Auto companies, banks, and now mortgages. What is next on the bailout list?
The mortgage rescue plan by President Barack Obama’s team offers $75 billion in incentives for banks and investors to reduce struggling home borrowers’ interest rates and make other changes to loan terms. The money will come from the second half the $700 billion federal financial bailout. The goal is to keep 4 million homeowners out of foreclosure and halt free-falling home prices.
In reality, this will do the opposite . . .
By slowing foreclosures, the bailout bill artificially keeps housing prices higher. It won’t allow the market to determine where housing prices should be, or where the bottom of the market is right now.
And for many of these people, it will just delay a future foreclosure because these people should not have been given mortgages in the first place.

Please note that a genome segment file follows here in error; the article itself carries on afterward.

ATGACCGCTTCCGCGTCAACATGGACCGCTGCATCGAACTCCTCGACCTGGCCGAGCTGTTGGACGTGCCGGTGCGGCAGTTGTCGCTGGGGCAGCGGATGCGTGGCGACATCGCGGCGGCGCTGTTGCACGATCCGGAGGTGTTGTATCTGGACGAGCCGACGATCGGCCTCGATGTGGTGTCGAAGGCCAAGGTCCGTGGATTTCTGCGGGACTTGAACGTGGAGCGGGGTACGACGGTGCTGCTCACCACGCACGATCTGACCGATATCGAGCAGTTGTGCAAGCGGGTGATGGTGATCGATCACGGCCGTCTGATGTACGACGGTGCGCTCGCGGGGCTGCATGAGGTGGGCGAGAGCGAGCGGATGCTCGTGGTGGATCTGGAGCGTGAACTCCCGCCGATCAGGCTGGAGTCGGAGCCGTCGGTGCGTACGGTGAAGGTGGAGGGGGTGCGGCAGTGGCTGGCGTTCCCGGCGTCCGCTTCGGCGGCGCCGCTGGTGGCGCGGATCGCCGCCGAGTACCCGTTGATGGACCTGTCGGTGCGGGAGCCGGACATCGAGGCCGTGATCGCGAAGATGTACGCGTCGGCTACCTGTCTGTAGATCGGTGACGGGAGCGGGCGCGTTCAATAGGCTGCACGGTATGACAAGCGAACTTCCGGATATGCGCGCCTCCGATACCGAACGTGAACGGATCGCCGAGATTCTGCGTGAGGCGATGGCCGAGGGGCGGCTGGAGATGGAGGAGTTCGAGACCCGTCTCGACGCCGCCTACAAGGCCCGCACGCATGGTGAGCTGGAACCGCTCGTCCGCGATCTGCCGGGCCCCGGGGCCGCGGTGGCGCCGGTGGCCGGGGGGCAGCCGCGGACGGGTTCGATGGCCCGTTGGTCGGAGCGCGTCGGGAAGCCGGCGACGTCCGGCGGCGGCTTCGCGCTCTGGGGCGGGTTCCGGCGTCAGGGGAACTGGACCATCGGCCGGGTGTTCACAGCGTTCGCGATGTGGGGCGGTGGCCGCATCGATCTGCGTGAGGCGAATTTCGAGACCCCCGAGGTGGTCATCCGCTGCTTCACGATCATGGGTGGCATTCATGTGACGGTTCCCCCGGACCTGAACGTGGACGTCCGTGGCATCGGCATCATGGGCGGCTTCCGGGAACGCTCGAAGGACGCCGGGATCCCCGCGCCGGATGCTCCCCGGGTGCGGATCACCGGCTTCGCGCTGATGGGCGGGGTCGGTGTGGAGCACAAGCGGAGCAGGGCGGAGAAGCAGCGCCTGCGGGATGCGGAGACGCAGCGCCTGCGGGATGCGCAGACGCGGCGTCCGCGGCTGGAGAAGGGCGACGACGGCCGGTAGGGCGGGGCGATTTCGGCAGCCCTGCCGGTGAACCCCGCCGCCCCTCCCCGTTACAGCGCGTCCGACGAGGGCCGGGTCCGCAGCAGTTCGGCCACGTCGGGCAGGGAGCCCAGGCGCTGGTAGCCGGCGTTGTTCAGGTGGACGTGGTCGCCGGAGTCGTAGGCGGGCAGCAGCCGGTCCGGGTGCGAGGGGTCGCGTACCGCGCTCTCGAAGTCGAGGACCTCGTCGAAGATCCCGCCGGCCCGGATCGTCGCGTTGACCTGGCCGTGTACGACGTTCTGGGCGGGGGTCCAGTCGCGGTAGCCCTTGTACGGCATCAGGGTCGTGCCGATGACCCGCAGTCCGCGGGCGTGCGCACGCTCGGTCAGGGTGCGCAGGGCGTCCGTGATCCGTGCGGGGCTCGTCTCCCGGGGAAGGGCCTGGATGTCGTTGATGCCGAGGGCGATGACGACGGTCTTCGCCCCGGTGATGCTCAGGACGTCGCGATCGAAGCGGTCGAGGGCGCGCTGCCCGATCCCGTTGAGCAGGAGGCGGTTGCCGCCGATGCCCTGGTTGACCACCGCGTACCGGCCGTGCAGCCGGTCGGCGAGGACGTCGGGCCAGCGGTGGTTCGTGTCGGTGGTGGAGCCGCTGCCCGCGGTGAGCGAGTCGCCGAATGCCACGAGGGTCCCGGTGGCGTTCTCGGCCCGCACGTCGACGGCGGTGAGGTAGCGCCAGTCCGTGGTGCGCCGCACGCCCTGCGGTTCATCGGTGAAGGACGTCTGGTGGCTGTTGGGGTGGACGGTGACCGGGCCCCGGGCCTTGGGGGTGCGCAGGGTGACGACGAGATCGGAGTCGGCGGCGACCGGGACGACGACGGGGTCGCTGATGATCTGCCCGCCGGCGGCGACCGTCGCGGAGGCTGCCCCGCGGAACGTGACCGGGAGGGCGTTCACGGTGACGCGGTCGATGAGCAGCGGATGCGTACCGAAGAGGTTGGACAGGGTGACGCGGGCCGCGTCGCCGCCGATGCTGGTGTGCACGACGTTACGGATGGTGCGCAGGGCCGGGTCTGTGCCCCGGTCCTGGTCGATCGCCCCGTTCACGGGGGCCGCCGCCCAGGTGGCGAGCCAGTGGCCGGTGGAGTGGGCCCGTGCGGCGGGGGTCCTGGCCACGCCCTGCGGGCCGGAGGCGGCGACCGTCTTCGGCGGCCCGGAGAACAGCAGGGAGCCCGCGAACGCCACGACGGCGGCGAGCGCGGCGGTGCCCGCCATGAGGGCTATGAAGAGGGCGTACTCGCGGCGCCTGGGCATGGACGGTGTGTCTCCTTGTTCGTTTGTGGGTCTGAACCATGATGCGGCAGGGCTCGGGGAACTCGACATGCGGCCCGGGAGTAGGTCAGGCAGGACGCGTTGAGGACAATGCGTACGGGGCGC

In David Brooks’ column titled “Money for Idiots” in the New York Times, you think he gets it. He says, “Personally, I hate the idea of 10 guys sitting around in the White House trying to redesign huge swaths of the U.S. economy on legal pads.” But despite the title, Brooks comes out in favor of the bailout:
“To stabilize that communal landscape, sometimes you have to shower money upon those who have been foolish or self-indulgent. The greedy idiots may be greedy idiots, but they are our countrymen. And at some level, we’re all in this together. If their lives don’t stabilize, then our lives don’t stabilize.”
Sounds like saying taxes are a patriotic duty.